modified 30 Aug 2011
   by Tom Igoe
 
   This example code is in the public domain.

 */

// this constant won't change.  It's the pin number
// of the sensor's output:


int x = 0;
int y = 0;
const int pingPin = 7;

void setup() {
  // initialize serial communication:
  Serial.begin(9600);
}

void loop()
{
  // establish variables for duration of the ping, 
  // and the distance result in inches and centimeters:
  long duration, inches, cm;

  // The PING))) is triggered by a HIGH pulse of 2 or more microseconds.
  // Give a short LOW pulse beforehand to ensure a clean HIGH pulse:
  pinMode(pingPin, OUTPUT);
  digitalWrite(pingPin, LOW);
  delayMicroseconds(2);
  digitalWrite(pingPin, HIGH);
  delayMicroseconds(5);
  digitalWrite(pingPin, LOW);

  // The same pin is used to read the signal from the PING))): a HIGH
  // pulse whose duration is the time (in microseconds) from the sending
  // of the ping to the reception of its echo off of an object.
  pinMode(pingPin, INPUT);
  duration = pulseIn(pingPin, HIGH);

  // convert the time into a distance
  inches = microsecondsToInches(duration);
  cm = microsecondsToCentimeters(duration);
  
  
  delay(100);
  
    if(inches < 30){
  delay(1000);
  y = y+1;
  x = y;
  Serial.print(x);
    Serial.println();
  }
}

long microsecondsToInches(long microseconds)
{
  // According to Parallax's datasheet for the PING))), there are
  // 73.746 microseconds per inch (i.e. sound travels at 1130 feet per
  // second).  This gives the distance travelled by the ping, outbound
  // and return, so we divide by 2 to get the distance of the obstacle.
  // See: http://www.parallax.com/dl/docs/prod/acc/28015-PING-v1.3.pdf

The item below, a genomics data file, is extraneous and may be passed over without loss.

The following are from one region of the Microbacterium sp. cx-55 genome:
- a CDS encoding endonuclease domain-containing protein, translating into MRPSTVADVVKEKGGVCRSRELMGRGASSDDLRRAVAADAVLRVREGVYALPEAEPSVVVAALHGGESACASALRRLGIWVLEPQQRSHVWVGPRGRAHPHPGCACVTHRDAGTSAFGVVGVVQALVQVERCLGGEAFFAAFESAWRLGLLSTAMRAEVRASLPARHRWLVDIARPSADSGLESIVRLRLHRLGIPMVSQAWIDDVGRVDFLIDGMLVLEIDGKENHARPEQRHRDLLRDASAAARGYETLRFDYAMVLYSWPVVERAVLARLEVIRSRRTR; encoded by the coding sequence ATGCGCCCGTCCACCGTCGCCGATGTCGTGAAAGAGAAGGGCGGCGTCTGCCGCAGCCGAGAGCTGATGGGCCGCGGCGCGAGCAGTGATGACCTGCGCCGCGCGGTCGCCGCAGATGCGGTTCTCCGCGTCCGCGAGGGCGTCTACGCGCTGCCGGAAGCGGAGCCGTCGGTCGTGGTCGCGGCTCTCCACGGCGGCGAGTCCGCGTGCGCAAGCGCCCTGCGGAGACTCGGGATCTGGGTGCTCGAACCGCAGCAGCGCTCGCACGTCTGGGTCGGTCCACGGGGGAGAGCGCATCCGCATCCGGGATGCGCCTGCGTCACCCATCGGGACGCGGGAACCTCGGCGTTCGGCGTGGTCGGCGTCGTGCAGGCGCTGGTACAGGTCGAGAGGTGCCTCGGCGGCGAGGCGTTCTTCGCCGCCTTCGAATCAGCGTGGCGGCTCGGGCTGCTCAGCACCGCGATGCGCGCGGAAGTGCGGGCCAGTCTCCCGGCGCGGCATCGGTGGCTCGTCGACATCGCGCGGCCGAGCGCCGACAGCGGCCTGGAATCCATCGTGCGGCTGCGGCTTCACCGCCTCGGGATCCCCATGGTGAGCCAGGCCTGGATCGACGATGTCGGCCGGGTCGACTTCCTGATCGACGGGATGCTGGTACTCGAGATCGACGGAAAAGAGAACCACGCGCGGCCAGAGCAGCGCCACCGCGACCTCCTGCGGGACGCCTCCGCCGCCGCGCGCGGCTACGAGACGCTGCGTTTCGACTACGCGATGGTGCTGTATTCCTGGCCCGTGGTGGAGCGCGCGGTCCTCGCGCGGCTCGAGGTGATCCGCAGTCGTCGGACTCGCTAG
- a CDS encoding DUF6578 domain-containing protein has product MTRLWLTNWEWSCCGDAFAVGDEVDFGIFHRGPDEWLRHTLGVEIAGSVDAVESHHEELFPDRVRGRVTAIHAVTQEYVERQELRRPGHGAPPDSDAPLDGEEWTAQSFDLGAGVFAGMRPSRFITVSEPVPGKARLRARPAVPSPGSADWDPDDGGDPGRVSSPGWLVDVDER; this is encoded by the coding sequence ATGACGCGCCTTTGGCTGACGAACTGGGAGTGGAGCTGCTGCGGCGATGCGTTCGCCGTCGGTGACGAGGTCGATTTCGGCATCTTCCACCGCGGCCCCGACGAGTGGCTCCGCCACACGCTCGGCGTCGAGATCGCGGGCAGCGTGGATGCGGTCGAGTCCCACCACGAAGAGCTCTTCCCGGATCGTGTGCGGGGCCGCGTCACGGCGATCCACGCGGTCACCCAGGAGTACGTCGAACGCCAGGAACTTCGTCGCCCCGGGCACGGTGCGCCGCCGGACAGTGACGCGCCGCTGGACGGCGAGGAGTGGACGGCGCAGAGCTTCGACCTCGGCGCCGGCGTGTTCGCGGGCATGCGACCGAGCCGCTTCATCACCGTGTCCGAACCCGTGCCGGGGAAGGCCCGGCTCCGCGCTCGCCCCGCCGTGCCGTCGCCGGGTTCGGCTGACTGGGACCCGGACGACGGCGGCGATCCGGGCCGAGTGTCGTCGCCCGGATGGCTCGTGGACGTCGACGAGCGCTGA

return microseconds / 74 / 2;
}

long microsecondsToCentimeters(long microseconds)
{
  // The speed of sound is 340 m/s or 29 microseconds per centimeter.
  // The ping travels out and back, so to find the distance of the
  // object we take half of the distance travelled.
  return microseconds / 29 / 2;
}

I got it from the example code for the Ping ultrasonic sensor and combined it from the counting script. Its supposed to only write down the number on the serial moniter when the Ping sees something less that 30 inches away. If the serial moniter isn’t available or the arduino isn’t connected to the computer, its supposed to record the count at that moment and write it down on the serial moniter when it can(not built into the script yet). Programming help would be good.

I've never seen any technique for detecting whether there's anything at the other end of the serial interface on an arduino without having the other side send something to say so. That's not to say that there isn't of course, but generally the arduino is perfectly happy to spray data out of the serial port blissfully unaware that nothing is listening. Even if you find a way though, are you planning to store all the readings that weren't sent? You'll likely need somewhere to store it external to the arduino or you'll quickly run out of memory.